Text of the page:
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Monday, July 14, 2014

Q&A: When the Yellowstone Supervolcano Erupts, Will My Collections Disappear?

Dear Lee,

I have two collections on my credit report and my credit isn't in good shape. I've been following the recent changes in the yellowstone supervolcano and was wondering, if it erupts what happens to my collections and the credit system as a whole? Will we all be equal then? Will credit scores and reports not exist anymore? I don't live in the midwest so I'd probably survive. I swear this is a serious question and I'm not trying to be funny. 



Let's overlook the astronomical odds against Yellowstone's supervolcano erupting and say, just for the sake of argument, that it blows tomorrow. If that happens, hundreds of thousands of people are going to die almost instantaneously. A large section of the country will be covered in more than a foot of ash and then many more people are going to die from ash inhalation, toxic gases in the air, collapsing roofs, etc. Even the parts of the country that aren't directly affected by the blast will get a dusting of ash. The supervolcano erupting will be the most catastrophic event in our recorded history.

That being said, I can pretty much promise you that your credit scores aren't going to matter once
Afterward, your credit won't matter
Yellowstone goes up in smoke. No one's going to be checking your credit for anything. The extreme loss of real estate due to the volcano is pretty much guaranteed to annihilate the banks and the economy as a whole. Getting a credit card or a mortgage is going to be laughable. These industries will probably fold. Your primary worries will be getting access to food and clean water and protecting your home and goods from desperate refugees.

Don't get me wrong, your collections won't disappear and neither will your credit report. It's just that, when a supervolcano blows and destroys half the country, no one is going to care one way or the other that you let some bills lapse. Its also possible that all credit updates would stop--causing those collections to linger on your now-irrelevant credit report forever and ever amen.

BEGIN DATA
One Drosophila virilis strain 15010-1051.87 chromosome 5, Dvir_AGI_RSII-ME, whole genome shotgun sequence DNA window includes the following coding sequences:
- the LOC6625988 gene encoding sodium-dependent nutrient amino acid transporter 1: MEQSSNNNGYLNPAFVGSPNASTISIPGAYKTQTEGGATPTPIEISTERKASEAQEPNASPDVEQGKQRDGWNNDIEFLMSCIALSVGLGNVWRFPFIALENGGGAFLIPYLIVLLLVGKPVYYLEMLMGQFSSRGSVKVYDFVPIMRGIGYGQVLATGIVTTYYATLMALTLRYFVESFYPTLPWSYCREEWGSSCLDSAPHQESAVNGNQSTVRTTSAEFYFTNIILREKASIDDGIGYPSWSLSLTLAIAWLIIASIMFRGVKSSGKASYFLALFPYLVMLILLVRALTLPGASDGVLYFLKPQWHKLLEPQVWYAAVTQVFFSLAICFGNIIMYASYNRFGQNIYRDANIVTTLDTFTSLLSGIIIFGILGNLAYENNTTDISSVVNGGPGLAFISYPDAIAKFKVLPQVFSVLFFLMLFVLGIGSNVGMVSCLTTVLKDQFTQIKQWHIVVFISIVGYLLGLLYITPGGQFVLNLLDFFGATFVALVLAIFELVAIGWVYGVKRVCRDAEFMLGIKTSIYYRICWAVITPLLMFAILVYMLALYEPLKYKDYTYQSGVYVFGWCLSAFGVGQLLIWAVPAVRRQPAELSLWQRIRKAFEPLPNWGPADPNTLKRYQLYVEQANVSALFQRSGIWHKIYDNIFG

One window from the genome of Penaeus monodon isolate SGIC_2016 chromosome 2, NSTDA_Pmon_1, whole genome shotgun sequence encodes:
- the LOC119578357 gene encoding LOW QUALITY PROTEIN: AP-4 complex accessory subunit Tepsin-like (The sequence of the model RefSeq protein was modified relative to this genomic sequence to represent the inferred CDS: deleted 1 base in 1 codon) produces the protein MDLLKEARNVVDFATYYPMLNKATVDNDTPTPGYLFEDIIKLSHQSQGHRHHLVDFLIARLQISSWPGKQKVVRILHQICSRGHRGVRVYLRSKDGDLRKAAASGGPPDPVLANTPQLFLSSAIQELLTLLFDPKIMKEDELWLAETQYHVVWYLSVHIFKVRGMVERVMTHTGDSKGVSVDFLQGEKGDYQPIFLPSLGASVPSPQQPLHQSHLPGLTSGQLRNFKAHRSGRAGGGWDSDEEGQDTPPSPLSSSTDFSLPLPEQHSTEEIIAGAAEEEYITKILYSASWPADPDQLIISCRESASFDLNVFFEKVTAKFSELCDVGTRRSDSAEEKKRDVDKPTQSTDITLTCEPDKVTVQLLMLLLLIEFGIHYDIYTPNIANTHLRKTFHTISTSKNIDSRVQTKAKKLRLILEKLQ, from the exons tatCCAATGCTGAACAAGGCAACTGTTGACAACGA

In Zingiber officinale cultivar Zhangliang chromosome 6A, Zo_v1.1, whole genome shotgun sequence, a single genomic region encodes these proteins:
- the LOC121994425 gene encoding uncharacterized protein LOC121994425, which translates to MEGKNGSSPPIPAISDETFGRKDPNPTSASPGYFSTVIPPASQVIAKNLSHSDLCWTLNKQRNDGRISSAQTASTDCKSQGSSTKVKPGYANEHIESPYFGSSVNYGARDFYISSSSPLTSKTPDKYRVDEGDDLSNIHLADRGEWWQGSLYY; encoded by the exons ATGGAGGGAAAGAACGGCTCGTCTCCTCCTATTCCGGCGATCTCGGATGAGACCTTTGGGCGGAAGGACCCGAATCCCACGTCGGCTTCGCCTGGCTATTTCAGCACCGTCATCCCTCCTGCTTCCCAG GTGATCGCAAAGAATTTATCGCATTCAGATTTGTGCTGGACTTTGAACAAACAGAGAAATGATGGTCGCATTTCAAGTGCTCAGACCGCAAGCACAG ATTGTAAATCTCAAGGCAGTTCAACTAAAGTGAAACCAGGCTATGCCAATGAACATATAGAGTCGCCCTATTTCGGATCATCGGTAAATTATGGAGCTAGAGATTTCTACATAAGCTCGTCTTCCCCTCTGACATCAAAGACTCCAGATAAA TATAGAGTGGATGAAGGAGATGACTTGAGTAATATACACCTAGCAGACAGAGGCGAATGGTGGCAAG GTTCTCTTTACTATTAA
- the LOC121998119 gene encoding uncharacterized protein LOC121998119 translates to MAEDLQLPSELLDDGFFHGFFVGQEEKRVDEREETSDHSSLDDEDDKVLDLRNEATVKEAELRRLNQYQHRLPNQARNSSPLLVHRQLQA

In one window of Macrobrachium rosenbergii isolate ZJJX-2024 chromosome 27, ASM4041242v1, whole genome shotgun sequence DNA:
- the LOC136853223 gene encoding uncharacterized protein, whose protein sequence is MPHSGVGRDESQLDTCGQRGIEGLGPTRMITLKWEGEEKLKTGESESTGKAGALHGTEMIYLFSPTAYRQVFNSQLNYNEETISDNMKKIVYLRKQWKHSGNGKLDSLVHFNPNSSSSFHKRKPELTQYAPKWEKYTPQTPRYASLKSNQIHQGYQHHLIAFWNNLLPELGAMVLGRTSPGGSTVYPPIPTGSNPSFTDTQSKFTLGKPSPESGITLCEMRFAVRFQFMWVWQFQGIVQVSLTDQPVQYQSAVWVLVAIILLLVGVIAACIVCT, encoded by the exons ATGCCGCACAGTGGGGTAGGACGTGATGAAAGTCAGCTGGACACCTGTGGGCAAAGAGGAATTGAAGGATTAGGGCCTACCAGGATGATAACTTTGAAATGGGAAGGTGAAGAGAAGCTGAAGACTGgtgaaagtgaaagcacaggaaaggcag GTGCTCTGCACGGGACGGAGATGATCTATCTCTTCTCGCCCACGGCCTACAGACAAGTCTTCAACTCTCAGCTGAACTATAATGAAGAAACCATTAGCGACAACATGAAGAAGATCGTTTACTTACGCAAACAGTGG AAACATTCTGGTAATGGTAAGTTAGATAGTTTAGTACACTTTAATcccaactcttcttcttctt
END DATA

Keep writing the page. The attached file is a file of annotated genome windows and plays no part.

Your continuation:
If you made the (wise) decision to pack up your toys and move to another country in the aftermath of the eruption, you still won't have to worry about those pesky collections. Although the same credit bureaus we have in the U.S. also operate in other countries, there is no international credit reporting database. Let's say, for example, that you ran off to Canada or Mexico. You'd still be working with some of the same credit bureaus, but those credit bureaus wouldn't use your U.S. credit report as a foundation. You'd have to build a brand new credit history from scratch no matter where you go.

I have to be honest with you Luke, I read this question and laughed. I was curious, however, as to what "recent events" you were referring to at Yellowstone so I looked it up. And I have to admit, now I'm a little creeped out too. But trust me on this one, when and if the supervolcano goes up, those piddly collections that are dragging down your credit rating aren't going to matter one iota. You'll have much bigger problems to deal with. We all will.

Saturday, July 12, 2014

How Much Do Medical Collections Hurt Your Credit Score?

No one, unless they're sporting a major case of Munchausen, wants to find themselves hospitalized. It's just too expensive. Even people with insurance are often responsible for co-pays and co-insurance charges that far exceed what they're able to pay. As a result, it isn't uncommon for medical debt to end up in collections. Roughly 50 million people in the U.S. are currently making payments on some form of medical debt. Many don't succeed--making medical bills the number one cause of bankruptcy in this country.

If you're one of the many Americans living paycheck to paycheck, paying off exorbitant medical bills may not be an option. Ignore your medical debt, however, and it will eventually end up in collections and damage your credit scores. This is the choice that thousands of Americans are faced with: go without necessities in order to make payments on medical debt or let their credit scores take a hit.

How Do Unpaid Medical Bills Affect Your Credit Scores?

If you don't pay off your medical bills, the doctor or hospital you owe will eventually turn your account over to a collection agency. The collection agency's task is to collect as much of the debt as possible. The collection agency keeps a percentage of whatever they collect as payment for their services.
A medical emergency may cost you your good credit.